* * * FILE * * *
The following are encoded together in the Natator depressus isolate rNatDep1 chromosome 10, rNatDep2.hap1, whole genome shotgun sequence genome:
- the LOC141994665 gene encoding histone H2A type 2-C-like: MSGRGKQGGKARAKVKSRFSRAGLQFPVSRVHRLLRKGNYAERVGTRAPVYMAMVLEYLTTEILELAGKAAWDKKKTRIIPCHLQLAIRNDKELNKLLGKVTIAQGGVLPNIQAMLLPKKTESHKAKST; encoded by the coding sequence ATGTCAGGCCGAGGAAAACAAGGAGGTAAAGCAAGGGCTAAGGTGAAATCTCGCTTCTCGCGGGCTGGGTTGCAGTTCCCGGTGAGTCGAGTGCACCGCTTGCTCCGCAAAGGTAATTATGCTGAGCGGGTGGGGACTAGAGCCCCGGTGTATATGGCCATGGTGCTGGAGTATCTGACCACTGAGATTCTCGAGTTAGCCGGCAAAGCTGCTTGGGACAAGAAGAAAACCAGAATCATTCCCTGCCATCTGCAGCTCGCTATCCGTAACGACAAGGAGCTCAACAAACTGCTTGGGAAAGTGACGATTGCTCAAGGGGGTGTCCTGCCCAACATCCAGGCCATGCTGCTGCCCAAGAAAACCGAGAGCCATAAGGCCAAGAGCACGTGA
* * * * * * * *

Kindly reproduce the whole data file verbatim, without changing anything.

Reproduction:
The following are encoded together in the Natator depressus isolate rNatDep1 chromosome 10, rNatDep2.hap1, whole genome shotgun sequence genome:
- the LOC141994665 gene encoding histone H2A type 2-C-like: MSGRGKQGGKARAKVKSRFSRAGLQFPVSRVHRLLRKGNYAERVGTRAPVYMAMVLEYLTTEILELAGKAAWDKKKTRIIPCHLQLAIRNDKELNKLLGKVTIAQGGVLPNIQAMLLPKKTESHKAKST; encoded by the coding sequence ATGTCAGGCCGAGGAAAACAAGGAGGTAAAGCAAGGGCTAAGGTGAAATCTCGCTTCTCGCGGGCTGGGTTGCAGTTCCCGGTGAGTCGAGTGCACCGCTTGCTCCGCAAAGGTAATTATGCTGAGCGGGTGGGGACTAGAGCCCCGGTGTATATGGCCATGGTGCTGGAGTATCTGACCACTGAGATTCTCGAGTTAGCCGGCAAAGCTGCTTGGGACAAGAAGAAAACCAGAATCATTCCCTGCCATCTGCAGCTCGCTATCCGTAACGACAAGGAGCTCAACAAACTGCTTGGGAAAGTGACGATTGCTCAAGGGGGTGTCCTGCCCAACATCCAGGCCATGCTGCTGCCCAAGAAAACCGAGAGCCATAAGGCCAAGAGCACGTGA